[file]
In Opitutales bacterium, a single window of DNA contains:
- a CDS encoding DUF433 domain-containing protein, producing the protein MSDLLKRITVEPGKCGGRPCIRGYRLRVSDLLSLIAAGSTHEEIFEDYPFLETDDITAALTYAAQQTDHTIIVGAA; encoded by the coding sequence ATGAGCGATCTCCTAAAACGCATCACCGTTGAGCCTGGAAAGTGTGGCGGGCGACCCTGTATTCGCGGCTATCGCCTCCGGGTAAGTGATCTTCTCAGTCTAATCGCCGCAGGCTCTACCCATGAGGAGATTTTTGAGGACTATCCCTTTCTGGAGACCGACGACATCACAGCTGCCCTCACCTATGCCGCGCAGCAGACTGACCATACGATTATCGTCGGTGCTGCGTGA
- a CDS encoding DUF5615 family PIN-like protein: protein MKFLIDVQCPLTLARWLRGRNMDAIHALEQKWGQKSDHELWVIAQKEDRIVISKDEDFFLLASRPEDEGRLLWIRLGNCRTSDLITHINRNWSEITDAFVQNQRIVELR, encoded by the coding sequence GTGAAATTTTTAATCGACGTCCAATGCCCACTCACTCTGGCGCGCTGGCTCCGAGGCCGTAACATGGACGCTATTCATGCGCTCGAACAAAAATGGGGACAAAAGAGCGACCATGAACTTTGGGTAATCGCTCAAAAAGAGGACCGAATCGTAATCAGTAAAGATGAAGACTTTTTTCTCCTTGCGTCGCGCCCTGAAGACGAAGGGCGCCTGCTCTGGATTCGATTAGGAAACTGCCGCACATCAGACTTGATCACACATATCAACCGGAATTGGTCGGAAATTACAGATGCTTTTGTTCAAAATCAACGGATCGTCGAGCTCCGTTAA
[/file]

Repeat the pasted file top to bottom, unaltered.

In Opitutales bacterium, a single window of DNA contains:
- a CDS encoding DUF433 domain-containing protein, producing the protein MSDLLKRITVEPGKCGGRPCIRGYRLRVSDLLSLIAAGSTHEEIFEDYPFLETDDITAALTYAAQQTDHTIIVGAA; encoded by the coding sequence ATGAGCGATCTCCTAAAACGCATCACCGTTGAGCCTGGAAAGTGTGGCGGGCGACCCTGTATTCGCGGCTATCGCCTCCGGGTAAGTGATCTTCTCAGTCTAATCGCCGCAGGCTCTACCCATGAGGAGATTTTTGAGGACTATCCCTTTCTGGAGACCGACGACATCACAGCTGCCCTCACCTATGCCGCGCAGCAGACTGACCATACGATTATCGTCGGTGCTGCGTGA
- a CDS encoding DUF5615 family PIN-like protein: protein MKFLIDVQCPLTLARWLRGRNMDAIHALEQKWGQKSDHELWVIAQKEDRIVISKDEDFFLLASRPEDEGRLLWIRLGNCRTSDLITHINRNWSEITDAFVQNQRIVELR, encoded by the coding sequence GTGAAATTTTTAATCGACGTCCAATGCCCACTCACTCTGGCGCGCTGGCTCCGAGGCCGTAACATGGACGCTATTCATGCGCTCGAACAAAAATGGGGACAAAAGAGCGACCATGAACTTTGGGTAATCGCTCAAAAAGAGGACCGAATCGTAATCAGTAAAGATGAAGACTTTTTTCTCCTTGCGTCGCGCCCTGAAGACGAAGGGCGCCTGCTCTGGATTCGATTAGGAAACTGCCGCACATCAGACTTGATCACACATATCAACCGGAATTGGTCGGAAATTACAGATGCTTTTGTTCAAAATCAACGGATCGTCGAGCTCCGTTAA